Protocol - Respiratory Rate - Infant
For infants (up to 3 years of age), a study staff member listens to breath sounds via a stethoscope lightly placed on the infant’s chest for 60 seconds to count the number of complete respiratory cycles (one inspiration and one expiration). Note that because respiratory rate in infants is significantly different when awake versus when asleep, studies should be consistent in measuring this variable.
Alternatively, observe the rise and fall of the chest for a complete inspiration and expiration and count for a full 60 seconds.
1) Infants (up to 3 years) should be calm, either awake (including quietly seated or quietly playing) or asleep (sleep not associated with any spontaneous movement, including no eye movements or vocalizations). Infants: count breath sounds in a complete respiratory cycle for 60 seconds with a stethoscope gently placed on infant’s chest.
Alternatively, with fingers near the radial artery, observe respirations. Observe the rise and fall of the chest. After a complete cycle of inspiration and expiration, count for a full 60 seconds.
2) Record results.
Protocol Name from Source:
NA, see source
Personnel and Training Required
Staff trained to count respiratory rates and auscultate breath sounds with a watch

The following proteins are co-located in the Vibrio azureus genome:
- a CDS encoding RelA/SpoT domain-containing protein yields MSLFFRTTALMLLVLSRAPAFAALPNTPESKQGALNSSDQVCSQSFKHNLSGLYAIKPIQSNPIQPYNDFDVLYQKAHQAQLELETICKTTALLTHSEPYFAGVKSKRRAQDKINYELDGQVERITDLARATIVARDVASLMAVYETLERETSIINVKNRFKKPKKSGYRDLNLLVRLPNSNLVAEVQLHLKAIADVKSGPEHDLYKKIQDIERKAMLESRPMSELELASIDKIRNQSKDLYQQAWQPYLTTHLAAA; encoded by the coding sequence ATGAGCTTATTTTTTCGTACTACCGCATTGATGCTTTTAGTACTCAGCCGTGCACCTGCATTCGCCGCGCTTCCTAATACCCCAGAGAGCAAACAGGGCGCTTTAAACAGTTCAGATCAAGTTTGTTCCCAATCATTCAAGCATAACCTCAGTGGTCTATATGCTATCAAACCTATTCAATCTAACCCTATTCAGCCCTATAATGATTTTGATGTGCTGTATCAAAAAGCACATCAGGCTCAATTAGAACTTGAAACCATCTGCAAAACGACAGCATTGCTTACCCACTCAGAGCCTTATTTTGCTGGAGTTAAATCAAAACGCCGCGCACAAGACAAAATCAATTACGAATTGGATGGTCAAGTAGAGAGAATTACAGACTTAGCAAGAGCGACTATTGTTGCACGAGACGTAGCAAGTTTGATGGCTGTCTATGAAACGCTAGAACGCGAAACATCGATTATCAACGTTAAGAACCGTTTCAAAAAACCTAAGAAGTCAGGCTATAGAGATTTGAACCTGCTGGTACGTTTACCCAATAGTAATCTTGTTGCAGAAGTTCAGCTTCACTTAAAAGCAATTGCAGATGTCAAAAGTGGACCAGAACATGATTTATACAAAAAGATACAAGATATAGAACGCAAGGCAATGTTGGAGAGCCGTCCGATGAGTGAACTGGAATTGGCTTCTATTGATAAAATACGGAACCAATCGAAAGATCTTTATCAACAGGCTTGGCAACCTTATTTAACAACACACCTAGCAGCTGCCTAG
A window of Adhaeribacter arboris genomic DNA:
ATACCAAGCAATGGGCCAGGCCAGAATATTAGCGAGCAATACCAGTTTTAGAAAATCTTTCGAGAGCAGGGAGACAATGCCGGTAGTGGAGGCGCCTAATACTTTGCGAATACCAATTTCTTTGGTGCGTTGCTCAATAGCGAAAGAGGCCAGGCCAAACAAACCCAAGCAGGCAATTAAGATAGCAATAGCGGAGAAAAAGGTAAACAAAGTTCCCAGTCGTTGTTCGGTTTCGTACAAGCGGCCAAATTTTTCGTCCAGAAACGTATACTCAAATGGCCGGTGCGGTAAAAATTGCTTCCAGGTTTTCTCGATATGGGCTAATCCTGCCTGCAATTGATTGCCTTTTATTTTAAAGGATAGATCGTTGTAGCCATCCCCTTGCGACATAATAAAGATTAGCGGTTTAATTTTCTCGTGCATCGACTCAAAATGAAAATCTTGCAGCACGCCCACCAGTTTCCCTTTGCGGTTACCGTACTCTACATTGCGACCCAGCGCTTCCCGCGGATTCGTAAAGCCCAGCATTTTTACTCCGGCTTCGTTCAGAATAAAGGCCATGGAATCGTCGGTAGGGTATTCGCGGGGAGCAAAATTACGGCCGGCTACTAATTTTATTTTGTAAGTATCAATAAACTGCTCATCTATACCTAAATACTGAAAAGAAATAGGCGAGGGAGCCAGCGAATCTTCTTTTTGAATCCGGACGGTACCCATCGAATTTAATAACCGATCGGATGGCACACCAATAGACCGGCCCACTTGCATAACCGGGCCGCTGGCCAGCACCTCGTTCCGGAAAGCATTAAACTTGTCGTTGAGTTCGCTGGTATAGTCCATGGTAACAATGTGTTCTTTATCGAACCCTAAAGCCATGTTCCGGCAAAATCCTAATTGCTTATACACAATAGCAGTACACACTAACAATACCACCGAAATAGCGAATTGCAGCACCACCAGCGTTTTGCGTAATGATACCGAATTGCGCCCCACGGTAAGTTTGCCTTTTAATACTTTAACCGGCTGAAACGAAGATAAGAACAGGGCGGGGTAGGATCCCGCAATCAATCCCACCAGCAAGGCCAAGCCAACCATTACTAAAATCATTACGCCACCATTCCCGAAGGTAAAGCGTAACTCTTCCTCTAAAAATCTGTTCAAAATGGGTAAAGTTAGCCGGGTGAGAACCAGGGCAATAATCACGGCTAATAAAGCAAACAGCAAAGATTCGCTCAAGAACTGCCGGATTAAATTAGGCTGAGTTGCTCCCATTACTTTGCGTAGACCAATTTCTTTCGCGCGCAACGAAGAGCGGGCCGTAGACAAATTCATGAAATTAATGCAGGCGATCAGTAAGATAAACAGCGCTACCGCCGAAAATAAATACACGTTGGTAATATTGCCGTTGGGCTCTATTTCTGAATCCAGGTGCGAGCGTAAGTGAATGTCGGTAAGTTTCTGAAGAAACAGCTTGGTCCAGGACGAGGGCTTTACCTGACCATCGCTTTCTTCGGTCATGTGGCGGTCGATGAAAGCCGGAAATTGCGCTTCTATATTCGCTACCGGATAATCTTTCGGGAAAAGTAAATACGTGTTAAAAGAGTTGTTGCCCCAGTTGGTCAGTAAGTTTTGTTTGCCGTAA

Watch that can measure time in seconds and a stethoscope
|Specialized requirements for biospecimen collection||No|
|Average time of greater than 15 minutes in an unaffected individual||No|
Mode of Administration
Infants up to 3 years of age
This is a standard protocol and is found in nursing guidelines.
|Common Data Elements (CDE)||Person Respiratory Rate Text||2970219||CDE Browser|
|Human Phenotype Ontology||Tachypnea||HP:0002789||HPO|
Process and Review
The Expert Review Panel #6 (ERP 6) reviewed the measures in the Respiratory domain.
Guidance from ERP 6 includes:
• Replaced protocol
• New Data Dictionary
Back-compatible: there are changes to the Data Dictionary, previous version of the Data Dictionary and Variable mapping in Toolkit archive (link)
Evans-Smith, P. (2005). Taylor’s clinical nursing skills: A nursing process approach. Philadelphia, PA: Lippincott Williams & Wilkins.
Fleming, S., Thompson, M., Stevens, R., Heneghan, C., Pluddemann, A., Maconochie, I., … Mant, D. (2011). Normal ranges of heart rate and respiratory rate in children from birth to 18 years of age: A systematic review of observational studies. Lancet, 377, 1011-1018.
Taylor, C., Lillis, C., LeMone, P., & Le Bon, M. (2005). Skill checklists to accompany fundamentals of nursing: The art and science of nursing care (5th ed.). Philadelphia, PA: Lippincott Williams & Wilkins.
Rusconi, F., Castagneto, M., Gagliardi, L., Leo, G., Pellegatta, A., Porta, N., … Braga, M. (1994). Reference values for respiratory rate in the first 3 years of life. Pediatrics, 94, 350-355.
|Variable Name||Variable ID||Variable Description||dbGaP Mapping|
|PX091404020000||What is the number of breath sounds in a more||N/A|
|PX091404010000||Is the infant calm, awake (including quietly more||N/A|
|PX091404030000||What is the number of respirations by more||N/A|
November 28, 2017
Respiratory rate is the number of breaths an individual takes within a specific amount of time (frequently given in breaths per minute).
Respiratory rate is a low-burden, quantitative variable that can be used to distinguish individuals with and without various forms of lung disease.
Respiratory, breaths per minute, inspiration, expiration, auscultation